I don't have any personal experience in dealing with capped hocks so here's a google article for you, as I don't want to tell you the wrong thing! Capped Hock
As for the bone spurs, a bone spur is a formation of extra bone that the joint starts to grow, where there is some damage to the joint. In the case of my own horse, he was losing some joint fluid from a joint in his hock (onset of arthritis) and this causes the bone ends to come together and start to rub, causing irregular bone growth.
There are other causes, but this is most common.
Often you won't notice anything different about the horse, and then one day they'll be lame and swollen, totally out of the blue. And it's extremely common for them to have it flare up as they're being brought back into work after a spell.
Some bone spurs don't cause any problems and go totally un noticed, others will give the horse grief to no end.
There's a few different methods of treatment, the vet can surgically remove the spur using keyhole surgery, they can use shockwave therapy (an instrument that sends shock waves into the joint and essentially breaks up the spur from outside the leg), they can chemically inject into the joint under surgical conditions, to encourage fusion of the joint which will leave the horse out of pain and in most cases, able to return to full work without any soundness problems.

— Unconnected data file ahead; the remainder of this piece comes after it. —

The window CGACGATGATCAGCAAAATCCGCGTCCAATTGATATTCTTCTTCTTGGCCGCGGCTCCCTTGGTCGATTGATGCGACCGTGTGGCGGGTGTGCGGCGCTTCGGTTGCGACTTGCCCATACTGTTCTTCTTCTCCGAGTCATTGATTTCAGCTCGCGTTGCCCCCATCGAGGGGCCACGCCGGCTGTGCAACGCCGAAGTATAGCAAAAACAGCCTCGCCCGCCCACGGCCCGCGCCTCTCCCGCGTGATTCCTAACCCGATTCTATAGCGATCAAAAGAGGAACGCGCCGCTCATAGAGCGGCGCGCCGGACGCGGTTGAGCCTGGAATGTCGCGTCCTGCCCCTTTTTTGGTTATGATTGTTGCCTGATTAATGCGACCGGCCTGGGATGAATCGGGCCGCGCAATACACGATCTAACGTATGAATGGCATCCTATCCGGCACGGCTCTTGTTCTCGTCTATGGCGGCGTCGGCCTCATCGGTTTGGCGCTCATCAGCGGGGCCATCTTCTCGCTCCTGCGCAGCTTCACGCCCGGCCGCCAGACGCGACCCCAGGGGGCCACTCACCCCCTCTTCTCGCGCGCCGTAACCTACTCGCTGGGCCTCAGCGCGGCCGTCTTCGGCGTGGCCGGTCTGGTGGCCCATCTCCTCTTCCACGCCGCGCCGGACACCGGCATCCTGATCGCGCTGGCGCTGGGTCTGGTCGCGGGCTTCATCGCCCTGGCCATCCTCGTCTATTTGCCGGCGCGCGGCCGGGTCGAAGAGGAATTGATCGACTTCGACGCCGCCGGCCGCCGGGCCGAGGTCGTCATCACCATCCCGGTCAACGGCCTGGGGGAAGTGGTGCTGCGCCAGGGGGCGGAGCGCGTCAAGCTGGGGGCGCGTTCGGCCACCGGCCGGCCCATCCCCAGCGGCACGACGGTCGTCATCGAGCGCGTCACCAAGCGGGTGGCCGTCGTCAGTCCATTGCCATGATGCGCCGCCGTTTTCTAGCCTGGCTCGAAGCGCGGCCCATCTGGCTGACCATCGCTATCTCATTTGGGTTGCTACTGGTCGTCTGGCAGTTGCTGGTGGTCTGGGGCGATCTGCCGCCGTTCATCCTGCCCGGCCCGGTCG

In the end, it depends on which joint is involved (the hock is made up of multiple small joints) as to what treatment can be administered. I got very unlucky with my horse, who developed the spur on one of the smallest joints in the hock, meaning they cannot surgically remove it or perform shockwave on it, as the risk of damaging the joint itself even further is too great.
So now I am stuck playing a waiting game, sitting back with my fingers crossed that the joint will fuse naturally and I'll be able to get my boy back into work in 6 months.
I hope for your sake that this won't be the case with your horse.